Christensen Plays Super-Villan Darth

Half of Hollywood is playing a superhero these days, it seems. Hayden Christensen is more than content to play the super-villain.

Amid the current onslaught of heroes such as “Spider-Man,” “Batman,” the “Fantastic Four” and “X-Men,” Christensen takes ultimate bad guy Darth Vader to the dark side with “Star Wars: Episode III Revenge of the Sith.”

The last installment in George Lucas’ space opera about the Skywalker family, “Revenge of the Sith” completes the story explaining how a brash young Jedi knight was seduced by an evil mentor and became the venomous Vader.
After landing the role of Anakin Skywalker as a lovesick, discontented teen in episode two, “Attack of the Clones,” Christensen finally got to the moment he and every other “Star Wars” fan has been waiting for with “Revenge of the Sith.”

“I just really wanted to put the costume on,” Christensen told The Associated Press in an interview at Lucas’ Skywalker Ranch. “Who wouldn’t?”

The new film follows Anakin’s descent into evil and lust for power, which lead him to near-fatal injuries and a rebirth as the part-flesh, part-machine Vader behind the black helmet, mask and cape made famous in Lucas’ original “Star Wars” trilogy.

Christensen, 24, appears only briefly in the Vader get-up near the movie’s end, but those scenes electrified even those working on the film. The day he appeared in full costume, the whole team turned up on set to “bear witness to Darth Vader for the first time,” Christensen said.

“It was absolutely overwhelming, just from the aspect of getting to act behind a mask,” Christensen said. “That is a very freeing position to act from, and to have that mask be the mask of Darth Vader is extremely empowering.

“I almost got this sort of beastly sense when I was in it. What was really cool was watching everyone else sort of look at me, people I knew and was friends with, you know. Their eyes would light up with sort of a glimmer of fear, or there was a respect that needed to be paid. They had to step back and sort of lower their heads. It was a day I’ll never forget.”
Another such day came five years ago, when Christensen was hurled from relative obscurity to household name almost overnight. Lucas picked him from a handful of finalists to take over from child actor Jake Lloyd, who played Anakin as a boy in episode one, “The Phantom Menace.”

At the time, Christensen, who was born in Vancouver and grew up in Toronto, had only a few TV credits and some small film roles. The news hit him like one of the bolts of blue lightning shot from the fingers of Vader’s master, the evil emperor.
Christensen recalls “rushing out into my living room at the time and having a mock light-saber duel with my roommate. And he was a DJ, and he put on the `Star Wars’ soundtrack and blasted it. That was a fun time.”

After shooting “Attack of the Clones,” Christensen quickly followed with Kevin Kline’s small contemporary drama “Life As a House,” playing a petulant teen reconciling with his dying father.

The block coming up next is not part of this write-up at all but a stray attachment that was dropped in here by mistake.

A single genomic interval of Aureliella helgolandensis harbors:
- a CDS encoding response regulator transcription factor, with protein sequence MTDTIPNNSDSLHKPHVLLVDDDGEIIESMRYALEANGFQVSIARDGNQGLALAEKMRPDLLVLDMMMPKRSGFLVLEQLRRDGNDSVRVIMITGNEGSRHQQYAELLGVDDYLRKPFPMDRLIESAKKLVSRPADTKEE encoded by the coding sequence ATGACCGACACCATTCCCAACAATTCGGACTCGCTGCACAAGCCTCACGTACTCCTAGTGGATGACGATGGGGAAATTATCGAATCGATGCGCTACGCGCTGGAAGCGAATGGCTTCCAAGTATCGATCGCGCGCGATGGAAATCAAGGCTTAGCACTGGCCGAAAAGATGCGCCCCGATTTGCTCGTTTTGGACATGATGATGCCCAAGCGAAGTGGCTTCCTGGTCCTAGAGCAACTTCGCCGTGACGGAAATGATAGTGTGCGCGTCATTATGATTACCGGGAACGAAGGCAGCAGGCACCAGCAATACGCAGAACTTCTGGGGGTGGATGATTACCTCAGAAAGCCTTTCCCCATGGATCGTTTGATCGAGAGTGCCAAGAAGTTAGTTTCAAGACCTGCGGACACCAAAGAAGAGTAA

“Life As a House” hit theaters months before his “Star Wars” debut, allowing Christensen to present audiences an early glimpse of his acting chops untainted by the Anakin persona.

Christensen then had the lead role in the acclaimed independent film “Shattered Glass,” playing a real-life journalist who went from wonderboy to disgrace after it was discovered he fabricated stories.

With “Revenge of the Sith,” Christensen surpassed his performance from “Attack of the Clones,” presenting a full-bodied performance of a willful man who succumbs to his fears and ambitions, said Ian McDiarmid, the veteran British stage actor who plays the emperor.

“The thing about Hayden’s performance is, I think he takes the audience with him every inch of that way, so that people will not be sympathetic to his actions, but at least will understand why he has done them,” McDiarmid said.

Playing to that dark side feels like an easy fit for Christensen, who said he gravitates toward dusky figures with secrets to hide.

“I guess I have a certain affinity with the more shadowy sides of life and people,” Christensen said. “I’ve always thought of personality as like an onion and having layers and layers of good and bad, good intentions and bad intentions, and what is ultimately at the core of someone.

“So I like playing characters who have a complexity. People sometimes presenting a face that they’re really not. But then, I’m doing comedy right now, so we’ll see.”

Next up for Christensen is the 14th century comic adventure “The Decameron,” based on the tales of Boccaccio. The film is now shooting in Italy.

The range of roles Christensen has earned hint he may avoid the typecasting suffered by Mark Hamill and Carrie Fisher, whose careers went downhill after the original “Star Wars” trilogy.

Christensen already figures “Star Wars” likely will be his career high point and Anakin the role he’s most associated with.

That prospect does not concern him so long as he can find challenging parts somewhere: “It’s fun for me if I go off and make small movies that nobody sees.”

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